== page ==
Why do you need to save paper?
Paper has such a long and illustrious history and it has shaped our civilisations and societies for centuries. Paper has formed the basis of education & art and has helped spread religion.
Do you want to understand how to save paper? Read on.
Being such a vital resource, you would think it would be used carefully and treated with respect. But mass production seems to reduce an object’s value. For example, original manuscripts vs printed books or handmade clothing vs mass produced clothing.
Shocking paper statistics
- 14% of deforestation happens for paper & cardboard production and 40% of commercially cut timber is for production of paper.
- 20 litres of water is used to produce a sheet of A4.
- 26% of the waste generated every year is paper (based on 2014 statistics).
- 12% of all energy used in the industrial sector is used in paper products manufacturing.
3 reasons why you need to reduce paper waste:
Paper comes from trees. Trees are cut down to make paper. When these trees are in a wild forest, it’s called deforestation. Deforestation impacts on:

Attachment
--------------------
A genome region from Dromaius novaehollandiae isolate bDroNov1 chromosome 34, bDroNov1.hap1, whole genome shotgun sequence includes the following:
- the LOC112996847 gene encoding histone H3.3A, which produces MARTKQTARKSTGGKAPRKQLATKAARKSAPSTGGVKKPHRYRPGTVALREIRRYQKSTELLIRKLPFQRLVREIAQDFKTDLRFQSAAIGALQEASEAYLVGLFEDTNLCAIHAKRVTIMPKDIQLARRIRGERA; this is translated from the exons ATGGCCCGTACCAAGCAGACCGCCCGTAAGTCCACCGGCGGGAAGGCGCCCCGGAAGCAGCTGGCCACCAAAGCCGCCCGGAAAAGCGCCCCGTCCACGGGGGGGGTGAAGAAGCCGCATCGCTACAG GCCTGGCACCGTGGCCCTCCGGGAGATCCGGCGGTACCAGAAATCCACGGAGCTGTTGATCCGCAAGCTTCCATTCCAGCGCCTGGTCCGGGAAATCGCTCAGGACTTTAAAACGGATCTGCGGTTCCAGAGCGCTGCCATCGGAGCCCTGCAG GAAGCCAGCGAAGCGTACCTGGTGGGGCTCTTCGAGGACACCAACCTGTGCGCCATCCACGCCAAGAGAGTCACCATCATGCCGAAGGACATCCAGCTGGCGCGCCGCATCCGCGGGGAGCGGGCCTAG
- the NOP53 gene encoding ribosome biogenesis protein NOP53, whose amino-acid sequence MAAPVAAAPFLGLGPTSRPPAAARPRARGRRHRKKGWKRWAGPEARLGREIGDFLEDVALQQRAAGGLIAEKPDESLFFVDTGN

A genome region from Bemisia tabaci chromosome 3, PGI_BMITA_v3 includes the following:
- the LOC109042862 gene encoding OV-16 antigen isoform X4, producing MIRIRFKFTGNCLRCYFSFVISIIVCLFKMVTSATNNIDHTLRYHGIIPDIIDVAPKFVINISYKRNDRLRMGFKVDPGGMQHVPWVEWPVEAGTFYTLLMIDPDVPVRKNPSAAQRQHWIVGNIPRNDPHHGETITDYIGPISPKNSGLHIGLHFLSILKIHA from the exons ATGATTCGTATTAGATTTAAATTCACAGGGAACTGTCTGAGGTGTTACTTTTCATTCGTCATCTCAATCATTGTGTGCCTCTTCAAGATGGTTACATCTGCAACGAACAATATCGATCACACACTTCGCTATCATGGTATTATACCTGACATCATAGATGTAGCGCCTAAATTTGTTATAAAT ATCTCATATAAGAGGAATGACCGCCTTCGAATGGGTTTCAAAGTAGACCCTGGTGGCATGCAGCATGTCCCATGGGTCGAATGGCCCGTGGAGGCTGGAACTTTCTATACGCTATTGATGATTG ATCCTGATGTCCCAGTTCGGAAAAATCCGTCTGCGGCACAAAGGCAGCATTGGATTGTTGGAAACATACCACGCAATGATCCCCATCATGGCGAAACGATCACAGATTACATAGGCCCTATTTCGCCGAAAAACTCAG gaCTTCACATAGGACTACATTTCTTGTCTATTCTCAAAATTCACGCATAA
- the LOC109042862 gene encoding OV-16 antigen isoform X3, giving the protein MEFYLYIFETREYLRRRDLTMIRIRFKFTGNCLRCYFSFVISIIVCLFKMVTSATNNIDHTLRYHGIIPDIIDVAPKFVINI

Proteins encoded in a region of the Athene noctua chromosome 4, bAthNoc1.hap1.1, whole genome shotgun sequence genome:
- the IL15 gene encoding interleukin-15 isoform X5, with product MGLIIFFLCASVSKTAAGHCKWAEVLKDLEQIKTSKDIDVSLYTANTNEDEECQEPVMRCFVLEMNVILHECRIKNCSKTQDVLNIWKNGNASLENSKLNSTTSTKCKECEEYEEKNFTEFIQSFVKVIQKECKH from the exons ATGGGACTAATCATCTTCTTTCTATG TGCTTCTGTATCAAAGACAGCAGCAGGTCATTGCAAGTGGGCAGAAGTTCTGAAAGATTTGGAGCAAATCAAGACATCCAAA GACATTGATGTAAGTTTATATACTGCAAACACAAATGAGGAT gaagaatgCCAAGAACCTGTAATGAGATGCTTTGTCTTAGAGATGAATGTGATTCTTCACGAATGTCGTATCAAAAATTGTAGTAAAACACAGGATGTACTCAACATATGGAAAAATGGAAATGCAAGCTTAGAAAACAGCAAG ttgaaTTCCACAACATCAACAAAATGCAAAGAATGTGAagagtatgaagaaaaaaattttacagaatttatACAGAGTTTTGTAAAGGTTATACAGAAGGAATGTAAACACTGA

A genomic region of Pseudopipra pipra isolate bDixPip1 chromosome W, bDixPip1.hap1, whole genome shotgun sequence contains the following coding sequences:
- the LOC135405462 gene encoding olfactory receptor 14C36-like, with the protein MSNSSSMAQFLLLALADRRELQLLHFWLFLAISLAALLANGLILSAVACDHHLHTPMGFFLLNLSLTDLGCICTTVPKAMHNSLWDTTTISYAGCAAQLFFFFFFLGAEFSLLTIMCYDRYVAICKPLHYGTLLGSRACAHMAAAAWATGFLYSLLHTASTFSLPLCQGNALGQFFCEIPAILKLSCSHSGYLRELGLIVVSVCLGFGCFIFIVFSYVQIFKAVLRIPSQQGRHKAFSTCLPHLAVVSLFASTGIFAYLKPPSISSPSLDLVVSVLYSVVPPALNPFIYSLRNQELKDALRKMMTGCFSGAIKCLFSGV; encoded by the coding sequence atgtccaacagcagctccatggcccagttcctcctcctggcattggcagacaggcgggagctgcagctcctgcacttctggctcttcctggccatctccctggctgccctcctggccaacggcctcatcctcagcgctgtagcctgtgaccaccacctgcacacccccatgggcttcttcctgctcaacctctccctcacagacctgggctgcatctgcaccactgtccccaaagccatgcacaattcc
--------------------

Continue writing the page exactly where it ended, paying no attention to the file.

- The animals, birds & insects that live off those trees are made homeless.
- The soil is weakened which causes mud slides.
- There is more carbon-dioxide and less oxygen for us to breathe.
Deforestation generates more climate change emissions than global transport!
2. Water use
Making fresh paper or recycling paper, the process consumes a lot of water. It also generates toxic chemicals waste that ends up polluting our rivers, waterways & soil.
A hidden side to the paper production is planting fast growing trees like the Eucalyptus for the purpose of cutting them down. These trees suck up a lot of water & dry out all the surrounding land causing severe water shortages in the region.
Pulp and paper production is the third largest industrial polluter of air, water and soil.
3. Air we breathe
Most traditional factories have detrimental impact on the air quality. With paper product production, these factories emit dust, smoke, fumes & gases which affect air quality.
From UK government website: “Paper and cardboard businesses can emit dust, smoke, fumes and gases which affect air quality. These can include oxides of nitrogen (NOx), sulphur (SOx) & carbon (COx), formaldehydes, ammonia, solvents, chloroform, and odorous substances.